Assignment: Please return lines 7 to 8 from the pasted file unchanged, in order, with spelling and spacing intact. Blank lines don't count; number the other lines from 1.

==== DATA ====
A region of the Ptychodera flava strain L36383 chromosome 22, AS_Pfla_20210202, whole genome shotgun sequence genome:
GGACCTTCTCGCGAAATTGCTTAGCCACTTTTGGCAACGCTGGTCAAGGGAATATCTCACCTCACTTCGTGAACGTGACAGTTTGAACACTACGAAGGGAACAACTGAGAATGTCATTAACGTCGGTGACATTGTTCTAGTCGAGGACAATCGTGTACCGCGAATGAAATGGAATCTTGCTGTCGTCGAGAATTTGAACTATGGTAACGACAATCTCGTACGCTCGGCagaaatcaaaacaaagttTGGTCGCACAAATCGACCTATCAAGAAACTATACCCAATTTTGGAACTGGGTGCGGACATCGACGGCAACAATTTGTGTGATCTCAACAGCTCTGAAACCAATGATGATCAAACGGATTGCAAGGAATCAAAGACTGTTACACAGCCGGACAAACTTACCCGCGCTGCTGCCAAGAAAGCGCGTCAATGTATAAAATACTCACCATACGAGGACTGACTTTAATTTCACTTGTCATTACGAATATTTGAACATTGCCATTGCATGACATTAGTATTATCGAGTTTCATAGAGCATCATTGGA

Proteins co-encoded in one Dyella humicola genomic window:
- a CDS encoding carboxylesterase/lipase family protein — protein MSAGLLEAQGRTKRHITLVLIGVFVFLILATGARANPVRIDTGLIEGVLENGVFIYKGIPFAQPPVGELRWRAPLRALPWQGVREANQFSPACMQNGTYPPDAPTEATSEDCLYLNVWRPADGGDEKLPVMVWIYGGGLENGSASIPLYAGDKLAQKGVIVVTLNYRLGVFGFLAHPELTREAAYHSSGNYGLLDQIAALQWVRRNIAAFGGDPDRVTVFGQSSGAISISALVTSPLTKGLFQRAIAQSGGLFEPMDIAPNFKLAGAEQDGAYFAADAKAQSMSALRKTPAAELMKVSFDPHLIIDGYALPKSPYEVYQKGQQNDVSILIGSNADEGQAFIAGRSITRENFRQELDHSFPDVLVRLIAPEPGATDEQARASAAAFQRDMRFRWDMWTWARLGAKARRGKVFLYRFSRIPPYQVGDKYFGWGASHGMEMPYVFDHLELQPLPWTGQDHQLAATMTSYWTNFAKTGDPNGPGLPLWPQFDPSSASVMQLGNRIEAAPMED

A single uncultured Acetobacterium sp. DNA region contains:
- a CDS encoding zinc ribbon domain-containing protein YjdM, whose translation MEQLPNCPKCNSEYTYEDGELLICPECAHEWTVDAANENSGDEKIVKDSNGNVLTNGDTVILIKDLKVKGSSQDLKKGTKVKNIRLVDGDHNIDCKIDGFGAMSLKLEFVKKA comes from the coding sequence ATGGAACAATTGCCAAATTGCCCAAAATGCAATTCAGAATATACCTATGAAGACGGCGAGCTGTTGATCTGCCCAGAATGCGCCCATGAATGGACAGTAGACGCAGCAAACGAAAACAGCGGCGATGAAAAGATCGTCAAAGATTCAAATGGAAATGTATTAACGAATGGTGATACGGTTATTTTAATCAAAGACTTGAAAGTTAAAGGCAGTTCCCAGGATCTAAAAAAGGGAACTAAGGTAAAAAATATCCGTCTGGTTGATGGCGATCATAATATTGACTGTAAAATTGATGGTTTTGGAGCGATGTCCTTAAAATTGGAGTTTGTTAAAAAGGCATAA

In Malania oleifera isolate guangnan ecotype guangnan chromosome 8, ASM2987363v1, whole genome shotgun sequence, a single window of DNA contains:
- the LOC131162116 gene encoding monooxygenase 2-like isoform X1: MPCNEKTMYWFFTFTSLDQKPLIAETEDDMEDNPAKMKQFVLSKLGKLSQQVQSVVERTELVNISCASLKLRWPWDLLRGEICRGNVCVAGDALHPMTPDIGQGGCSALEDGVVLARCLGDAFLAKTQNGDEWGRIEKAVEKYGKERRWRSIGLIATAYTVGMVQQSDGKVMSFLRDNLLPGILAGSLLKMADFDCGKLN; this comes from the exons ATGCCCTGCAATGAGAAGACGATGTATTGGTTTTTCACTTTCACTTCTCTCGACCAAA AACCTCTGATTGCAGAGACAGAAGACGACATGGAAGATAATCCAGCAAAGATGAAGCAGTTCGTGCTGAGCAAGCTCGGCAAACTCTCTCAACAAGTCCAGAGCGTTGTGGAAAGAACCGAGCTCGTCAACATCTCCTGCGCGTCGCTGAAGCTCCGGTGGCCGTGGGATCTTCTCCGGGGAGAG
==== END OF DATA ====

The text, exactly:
In Malania oleifera isolate guangnan ecotype guangnan chromosome 8, ASM2987363v1, whole genome shotgun sequence, a single window of DNA contains:
- the LOC131162116 gene encoding monooxygenase 2-like isoform X1: MPCNEKTMYWFFTFTSLDQKPLIAETEDDMEDNPAKMKQFVLSKLGKLSQQVQSVVERTELVNISCASLKLRWPWDLLRGEICRGNVCVAGDALHPMTPDIGQGGCSALEDGVVLARCLGDAFLAKTQNGDEWGRIEKAVEKYGKERRWRSIGLIATAYTVGMVQQSDGKVMSFLRDNLLPGILAGSLLKMADFDCGKLN; this comes from the exons ATGCCCTGCAATGAGAAGACGATGTATTGGTTTTTCACTTTCACTTCTCTCGACCAAA AACCTCTGATTGCAGAGACAGAAGACGACATGGAAGATAATCCAGCAAAGATGAAGCAGTTCGTGCTGAGCAAGCTCGGCAAACTCTCTCAACAAGTCCAGAGCGTTGTGGAAAGAACCGAGCTCGTCAACATCTCCTGCGCGTCGCTGAAGCTCCGGTGGCCGTGGGATCTTCTCCGGGGAGAG